Labor Day does it right
I had a perfectly wonderful Labor Day. In fact, I told my husband’s brother and his son as they were leaving that I believed Labor Day might be my favorite holiday.
We went to what I call my husband’s cabin. It is a small place off the beaten path and on a pond. My husband loves it there. It’s peaceful and quiet. All my children and grandchildren were there, and I got to enjoy being with just my family without the other distractions that often go with other holidays.
My husband did most of the cooking and using disposable plates and such made cleanup not the usual long- drawnout affair it can often be. It was an absolutely lazy day. The only chore was deciding whose turn it was to ride in the golf cart while my grandchildren, with dreams of driving something larger and faster, drove that cart incessantly up and down the dirt driveway.
Other holidays require too much effort. Valentine’s Day means finding out addresses and choosing cards that are not too mushy and too risqué for my tastes. It also requires some fancy cooking on my part. (I am generally not a fancy cook.)
The Fourth of July not only requires cooking but also deciding how or when or where to attend the parade and fireworks. I have to admit, I am oh so happy that the city of Covington has, for the last two years, had fireworks and brought them back downtown. They were just beautiful this year. While The Church at Covington has been generous in hosting previous fireworks, the event belongs near the square.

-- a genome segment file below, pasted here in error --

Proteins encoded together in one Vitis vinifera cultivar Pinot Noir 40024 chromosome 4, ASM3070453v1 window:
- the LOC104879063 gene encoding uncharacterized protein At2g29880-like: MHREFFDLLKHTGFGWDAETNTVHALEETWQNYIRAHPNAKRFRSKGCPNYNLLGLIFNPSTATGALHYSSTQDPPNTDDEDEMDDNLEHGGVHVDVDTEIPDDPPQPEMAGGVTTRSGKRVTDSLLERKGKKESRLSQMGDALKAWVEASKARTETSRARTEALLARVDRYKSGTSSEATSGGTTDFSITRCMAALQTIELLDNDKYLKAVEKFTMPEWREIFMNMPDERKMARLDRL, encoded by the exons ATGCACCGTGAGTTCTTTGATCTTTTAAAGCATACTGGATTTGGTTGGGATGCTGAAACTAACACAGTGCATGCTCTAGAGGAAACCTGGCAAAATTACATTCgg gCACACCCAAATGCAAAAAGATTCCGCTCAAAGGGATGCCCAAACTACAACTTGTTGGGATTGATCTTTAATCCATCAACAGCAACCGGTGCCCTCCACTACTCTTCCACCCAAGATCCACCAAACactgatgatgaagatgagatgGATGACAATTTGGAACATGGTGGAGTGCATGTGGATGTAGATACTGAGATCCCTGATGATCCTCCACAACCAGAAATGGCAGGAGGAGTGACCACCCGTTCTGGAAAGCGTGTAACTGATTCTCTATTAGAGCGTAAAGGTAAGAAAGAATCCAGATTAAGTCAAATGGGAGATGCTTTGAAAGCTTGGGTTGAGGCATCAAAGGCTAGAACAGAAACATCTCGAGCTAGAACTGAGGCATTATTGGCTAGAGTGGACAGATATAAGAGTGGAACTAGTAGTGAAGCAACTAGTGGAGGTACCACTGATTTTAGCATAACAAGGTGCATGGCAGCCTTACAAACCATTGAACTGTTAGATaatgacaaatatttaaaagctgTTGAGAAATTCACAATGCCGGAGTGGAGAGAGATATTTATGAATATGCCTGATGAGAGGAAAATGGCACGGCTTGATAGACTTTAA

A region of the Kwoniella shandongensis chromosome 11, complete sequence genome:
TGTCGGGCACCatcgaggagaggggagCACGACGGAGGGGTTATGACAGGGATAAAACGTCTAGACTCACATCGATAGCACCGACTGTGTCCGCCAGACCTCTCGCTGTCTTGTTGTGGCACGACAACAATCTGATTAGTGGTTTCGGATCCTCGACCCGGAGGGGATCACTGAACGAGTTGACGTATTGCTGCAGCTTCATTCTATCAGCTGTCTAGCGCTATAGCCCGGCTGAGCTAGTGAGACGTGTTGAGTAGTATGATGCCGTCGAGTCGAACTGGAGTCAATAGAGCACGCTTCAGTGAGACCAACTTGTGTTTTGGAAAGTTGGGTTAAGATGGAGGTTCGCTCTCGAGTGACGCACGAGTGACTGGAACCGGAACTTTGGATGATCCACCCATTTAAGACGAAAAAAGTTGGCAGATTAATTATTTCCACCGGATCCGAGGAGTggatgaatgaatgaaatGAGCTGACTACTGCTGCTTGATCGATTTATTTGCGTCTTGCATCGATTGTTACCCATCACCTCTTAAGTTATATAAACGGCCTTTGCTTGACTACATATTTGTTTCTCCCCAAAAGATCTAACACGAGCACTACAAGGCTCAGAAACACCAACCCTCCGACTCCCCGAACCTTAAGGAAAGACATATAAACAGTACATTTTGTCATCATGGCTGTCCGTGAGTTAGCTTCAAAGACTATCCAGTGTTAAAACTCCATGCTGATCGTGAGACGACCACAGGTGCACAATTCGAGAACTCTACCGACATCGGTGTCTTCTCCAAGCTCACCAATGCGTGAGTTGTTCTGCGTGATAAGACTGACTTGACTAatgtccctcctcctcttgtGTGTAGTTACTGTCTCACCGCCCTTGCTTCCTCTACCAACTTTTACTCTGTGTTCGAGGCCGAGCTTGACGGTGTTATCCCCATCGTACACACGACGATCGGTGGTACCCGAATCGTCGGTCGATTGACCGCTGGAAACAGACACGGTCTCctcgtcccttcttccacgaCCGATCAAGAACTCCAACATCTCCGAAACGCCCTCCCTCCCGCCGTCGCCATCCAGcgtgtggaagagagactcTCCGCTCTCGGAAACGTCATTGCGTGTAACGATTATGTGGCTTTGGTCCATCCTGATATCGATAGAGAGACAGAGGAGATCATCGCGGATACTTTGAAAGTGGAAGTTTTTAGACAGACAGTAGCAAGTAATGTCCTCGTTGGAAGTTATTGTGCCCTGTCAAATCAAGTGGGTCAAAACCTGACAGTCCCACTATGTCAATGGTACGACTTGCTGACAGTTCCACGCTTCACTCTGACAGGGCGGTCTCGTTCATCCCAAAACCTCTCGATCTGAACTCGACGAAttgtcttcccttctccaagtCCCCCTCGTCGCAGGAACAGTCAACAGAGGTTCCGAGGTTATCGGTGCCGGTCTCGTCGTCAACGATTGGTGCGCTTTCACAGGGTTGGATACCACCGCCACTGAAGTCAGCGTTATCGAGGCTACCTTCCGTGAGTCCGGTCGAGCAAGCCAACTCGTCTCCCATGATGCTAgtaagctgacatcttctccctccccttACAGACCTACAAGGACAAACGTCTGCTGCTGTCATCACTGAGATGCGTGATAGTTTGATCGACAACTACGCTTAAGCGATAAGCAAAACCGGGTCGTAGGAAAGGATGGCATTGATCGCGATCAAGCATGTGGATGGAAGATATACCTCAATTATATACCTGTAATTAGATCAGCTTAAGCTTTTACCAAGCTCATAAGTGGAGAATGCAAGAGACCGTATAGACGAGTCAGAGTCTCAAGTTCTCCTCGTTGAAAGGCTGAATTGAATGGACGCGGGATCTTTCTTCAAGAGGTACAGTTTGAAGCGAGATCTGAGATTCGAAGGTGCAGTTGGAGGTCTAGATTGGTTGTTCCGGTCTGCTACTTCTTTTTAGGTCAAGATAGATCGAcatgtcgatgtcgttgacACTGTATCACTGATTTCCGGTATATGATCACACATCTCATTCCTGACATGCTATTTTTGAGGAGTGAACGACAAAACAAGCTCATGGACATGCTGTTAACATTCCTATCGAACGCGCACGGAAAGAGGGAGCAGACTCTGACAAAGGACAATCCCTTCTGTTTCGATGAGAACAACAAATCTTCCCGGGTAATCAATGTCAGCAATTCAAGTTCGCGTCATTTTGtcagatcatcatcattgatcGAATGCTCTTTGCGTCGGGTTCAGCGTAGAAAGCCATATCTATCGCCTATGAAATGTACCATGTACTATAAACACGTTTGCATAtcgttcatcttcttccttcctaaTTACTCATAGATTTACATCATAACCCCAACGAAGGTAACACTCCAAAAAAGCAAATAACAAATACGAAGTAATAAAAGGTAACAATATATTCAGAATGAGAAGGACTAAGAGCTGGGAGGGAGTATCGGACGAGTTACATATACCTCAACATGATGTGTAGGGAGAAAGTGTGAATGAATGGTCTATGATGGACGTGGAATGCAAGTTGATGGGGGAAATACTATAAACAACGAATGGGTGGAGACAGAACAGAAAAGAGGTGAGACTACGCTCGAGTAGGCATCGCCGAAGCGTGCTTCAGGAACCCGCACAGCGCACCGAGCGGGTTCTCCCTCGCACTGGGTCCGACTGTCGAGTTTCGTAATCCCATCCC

Halloween is getting to be as much of a commercial event as Christmas. I saw jack- o- lanterns for sale before Labor Day. You can purchase door hangings, yard decorations and even skeleton and pumpkin lights to decorate for the occasion. No longer do children put on old clothes and trick- or- treat as hobos or gypsies. I once decked my older daughter out as Princess Leia, complete with buns over her ears, with a sheet and a big fancy belt borrowed from my motherin- law. Now children, or rather their parents, need to purchase costumes depicting the latest super hero or a character from the latest children’s movie. They also have to carry a special bucket to pile their candy in. This is all before purchasing the candy to go in those buckets.
Thanksgiving requires, I don’t know why, getting out special china and silver and linens. The amount of cooking required and the planning and shopping for all the accoutrements can be exhausting. I know it doesn’t have to be. But tell that to my husband.
I don’t even need to remind you of the trauma of Christmas. Christmas cards, just the right presents and decorating. I feel like I have climbed the Matterhorn when I finally get that tree decorated. I keep threatening not to put one up, but I do. And Christmas sales and decorations are in the stores before Halloween. Then comes all the same uproar about the Christmas meal that went with Thanksgiving. When all that is over, you ( I am anyway) are left with the quiet and dreary chore to taking everything down and putting it away for another year.
New Year’s Eve is qui- et holiday for my husband and me, and one without children and grandchildren. We have a tradition of staying home with a bottle of good wine and a steak. I like that just fine, and we are usually asleep when it is time to sing “Auld Lang Syne.”
My daughter says when you take food to someone in a pan that does not have to be returned, it is a no- obligation gift because no one has to remember to return a pan. I guess you could call Labor Day a no- obligation holiday.
You are able to enjoy family and food and be lazy all at the same time. No pressure to set a perfect table or decorate to the nines.
An added bonus for Labor Day is that it is a promise that fall is near. The stifling weather is about over and we will be able to enjoy outdoor pastimes for the glorious season of fall. The beauty of fall in Georgia makes up for the doldrums of August and early September.
I hope you had a wonderful Labor Day too.
Paula Travis is a retired teacher from the Newton County School System. She can be reached at email@example.com.